In the common Eliminator racing format, the losing vehicle and driver are removed, while the winner goes on to race other winners, until only one is left. When a driver has no opponent for a round, the driver makes a solo pass or "bye run" (in order to at least partially eliminate the advantage that would otherwise come from the engine having one less run on it) to advance to the next round. generally the bye runs take place only in the first round. On bye runs, some drivers may choose to drive slowly so as not to stress the car, though choice of lane in the each round is often determined by time in the previous round, making driving slowly a real negative. Unlike the NHRA, some European events have a consolation race where the losers of the semifinal rounds race for third place.

During drag racing events, vehicles are classified by taking in to account the extent of modifications. Criteria include engine capacity, configuration of cylinders, frame type, vehicle construction materials, wheelbase, horsepower to weight ratio, number of cylinders, whether or not power adding devices such as turbochargers, superchargers or nitrous oxide are employed, vehicle type (such as car, truck, et cetera), or even make and model for limited entry fields. Classifications are in place so that the cars are evenly matched.

Drag racing vehicles are modified to be lighter and more powerful than in their standard incarnations.. A lighter vehicle means that the power-to-weight ratio is increased and a greater acceleration is possible. Increases in power depend on the extent of engine modifications.

Racing organizations
The National Hot Rod Association (NHRA) oversees the majority of drag racing events in North America. A smaller organization is Feld Entertainment's International Hot Rod Association (IHRA)--- about one-third the size of NHRA. Nearly all drag strips are associated with one body or the other. The NHRA is more popular with large, 1/4th mile nationally-recognized tracks (although the two fuel classes have 1,000 foot races because of safety issues), while the IHRA is a favorite of smaller 1/8th mile local tracks (and offers selected races on their national tour under the 1/8th mile format. One reason for this (among others) is the IHRA is less restrictive in its rules, such as rules on nitrous oxide (legal in Pro Modified) and oversized engines (no 8.2 liter / 500cid engine restriction in the IHRA's Pro Stock category) and less expensive to be associated.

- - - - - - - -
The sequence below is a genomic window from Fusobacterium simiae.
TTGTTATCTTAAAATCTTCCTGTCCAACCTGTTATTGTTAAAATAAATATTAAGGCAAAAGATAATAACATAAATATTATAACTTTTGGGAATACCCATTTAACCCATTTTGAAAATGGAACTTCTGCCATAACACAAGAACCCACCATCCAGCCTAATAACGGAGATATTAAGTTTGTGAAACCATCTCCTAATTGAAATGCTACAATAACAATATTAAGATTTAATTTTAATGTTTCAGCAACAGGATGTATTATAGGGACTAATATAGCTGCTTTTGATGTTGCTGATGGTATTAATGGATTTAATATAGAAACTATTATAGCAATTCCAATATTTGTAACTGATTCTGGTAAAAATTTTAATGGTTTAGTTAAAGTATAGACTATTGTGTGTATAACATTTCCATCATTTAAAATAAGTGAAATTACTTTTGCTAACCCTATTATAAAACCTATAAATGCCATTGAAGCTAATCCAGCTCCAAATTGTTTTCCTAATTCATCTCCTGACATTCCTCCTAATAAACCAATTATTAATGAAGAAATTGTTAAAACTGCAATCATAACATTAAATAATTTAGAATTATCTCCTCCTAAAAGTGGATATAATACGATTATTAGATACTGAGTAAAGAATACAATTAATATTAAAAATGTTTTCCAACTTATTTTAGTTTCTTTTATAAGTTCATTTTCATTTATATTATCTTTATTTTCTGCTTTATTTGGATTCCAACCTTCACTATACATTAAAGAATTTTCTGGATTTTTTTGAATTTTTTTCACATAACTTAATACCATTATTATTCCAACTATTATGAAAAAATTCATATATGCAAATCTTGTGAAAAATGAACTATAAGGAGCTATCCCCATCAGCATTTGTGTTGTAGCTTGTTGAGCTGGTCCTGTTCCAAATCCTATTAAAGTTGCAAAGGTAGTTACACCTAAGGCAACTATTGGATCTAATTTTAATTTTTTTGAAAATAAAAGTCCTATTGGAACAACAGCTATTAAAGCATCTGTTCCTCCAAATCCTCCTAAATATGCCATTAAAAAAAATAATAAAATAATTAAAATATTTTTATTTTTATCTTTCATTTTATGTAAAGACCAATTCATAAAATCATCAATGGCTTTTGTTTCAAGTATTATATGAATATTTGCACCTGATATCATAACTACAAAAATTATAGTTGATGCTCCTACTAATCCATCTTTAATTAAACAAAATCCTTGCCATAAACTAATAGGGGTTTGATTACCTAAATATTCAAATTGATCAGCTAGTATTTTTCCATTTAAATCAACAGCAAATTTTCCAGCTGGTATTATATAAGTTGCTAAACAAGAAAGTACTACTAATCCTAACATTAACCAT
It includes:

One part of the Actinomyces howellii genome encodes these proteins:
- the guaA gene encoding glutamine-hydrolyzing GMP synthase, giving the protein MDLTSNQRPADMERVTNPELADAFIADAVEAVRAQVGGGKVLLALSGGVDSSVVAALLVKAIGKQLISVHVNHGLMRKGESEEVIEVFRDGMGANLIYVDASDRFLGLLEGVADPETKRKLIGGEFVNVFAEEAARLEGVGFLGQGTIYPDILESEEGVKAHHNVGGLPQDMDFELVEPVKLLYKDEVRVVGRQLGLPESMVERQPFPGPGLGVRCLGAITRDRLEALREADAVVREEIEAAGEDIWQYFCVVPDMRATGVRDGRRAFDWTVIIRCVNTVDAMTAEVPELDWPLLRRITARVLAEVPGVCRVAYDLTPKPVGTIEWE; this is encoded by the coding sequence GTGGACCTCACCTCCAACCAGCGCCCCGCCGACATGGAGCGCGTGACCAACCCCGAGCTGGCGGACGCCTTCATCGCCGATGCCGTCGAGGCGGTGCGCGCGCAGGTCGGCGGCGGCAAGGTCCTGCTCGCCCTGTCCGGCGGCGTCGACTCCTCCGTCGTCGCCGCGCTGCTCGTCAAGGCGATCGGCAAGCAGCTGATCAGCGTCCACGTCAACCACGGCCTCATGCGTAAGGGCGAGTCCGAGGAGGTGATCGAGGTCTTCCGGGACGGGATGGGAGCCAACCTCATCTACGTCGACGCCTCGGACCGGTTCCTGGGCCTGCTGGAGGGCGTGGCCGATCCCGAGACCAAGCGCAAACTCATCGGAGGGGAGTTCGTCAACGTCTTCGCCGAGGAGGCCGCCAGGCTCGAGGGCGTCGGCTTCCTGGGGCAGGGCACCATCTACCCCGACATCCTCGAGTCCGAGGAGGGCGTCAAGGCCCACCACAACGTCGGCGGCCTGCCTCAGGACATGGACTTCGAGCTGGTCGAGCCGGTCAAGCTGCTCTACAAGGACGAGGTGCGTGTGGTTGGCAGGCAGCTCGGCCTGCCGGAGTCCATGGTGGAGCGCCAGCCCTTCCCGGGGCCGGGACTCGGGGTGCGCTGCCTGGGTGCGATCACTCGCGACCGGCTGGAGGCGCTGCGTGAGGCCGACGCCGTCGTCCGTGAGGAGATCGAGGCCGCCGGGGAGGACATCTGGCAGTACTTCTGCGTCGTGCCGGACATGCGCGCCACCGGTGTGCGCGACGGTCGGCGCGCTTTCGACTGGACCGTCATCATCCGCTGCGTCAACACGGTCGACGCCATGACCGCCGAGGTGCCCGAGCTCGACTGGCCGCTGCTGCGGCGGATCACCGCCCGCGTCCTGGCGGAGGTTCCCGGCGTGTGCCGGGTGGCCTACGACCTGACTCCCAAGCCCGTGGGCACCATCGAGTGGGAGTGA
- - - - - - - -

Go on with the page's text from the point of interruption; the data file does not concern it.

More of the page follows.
Before the founding of the NHRA and IHRA, smaller organizations sanctioned drag racing. The first commercially sanctioned drag race on the East coast was supposed to have been held at Longview Speedway (now Old Dominion Speedway) in Manassas, VA. Old Dominion Speedway is presently sanctioned by the SBRA (Southern Bracket Racing Association).

There are hundreds of different classes in drag racing, each with different requirements and restrictions. NHRA and IHRA both have some of these classes, but many are only used by one sanctioning body or the other. The NHRA has over 200 classes, while the IHRA has less. Some IHRA classes have multiple sub-classes in them to differentiate by engine components and other features. There is even a class for young drivers, Junior Dragster, which uses an eighth-mile, also favored by VW racers.

Drag racing strategies and methods
The car itself is the prime strategy. Enhancements must comply both with NHRA/IHRA rules and restrictions based on the class where the car runs. Common enhancements are the use of slicks (smooth, soft tires that grip the track), methods for introducing more air into the motor such as turbochargers, superchargers, and nitrous oxide (N2O), specialized fuels (higher octane gas, methanol, etc...), improved suspensions, and a multitude of others.

The burnout
Before approaching the starting line (also known as the staging area), most racers will apply water to the tires either by backing into a small puddle (the "bleach box" or "water box") or have it sprayed on. The car then does a burnout to heat the tires, making them stickier. Some cars have a "line-lock" which prevents the rear brakes from engaging.

Where We Race
Powered By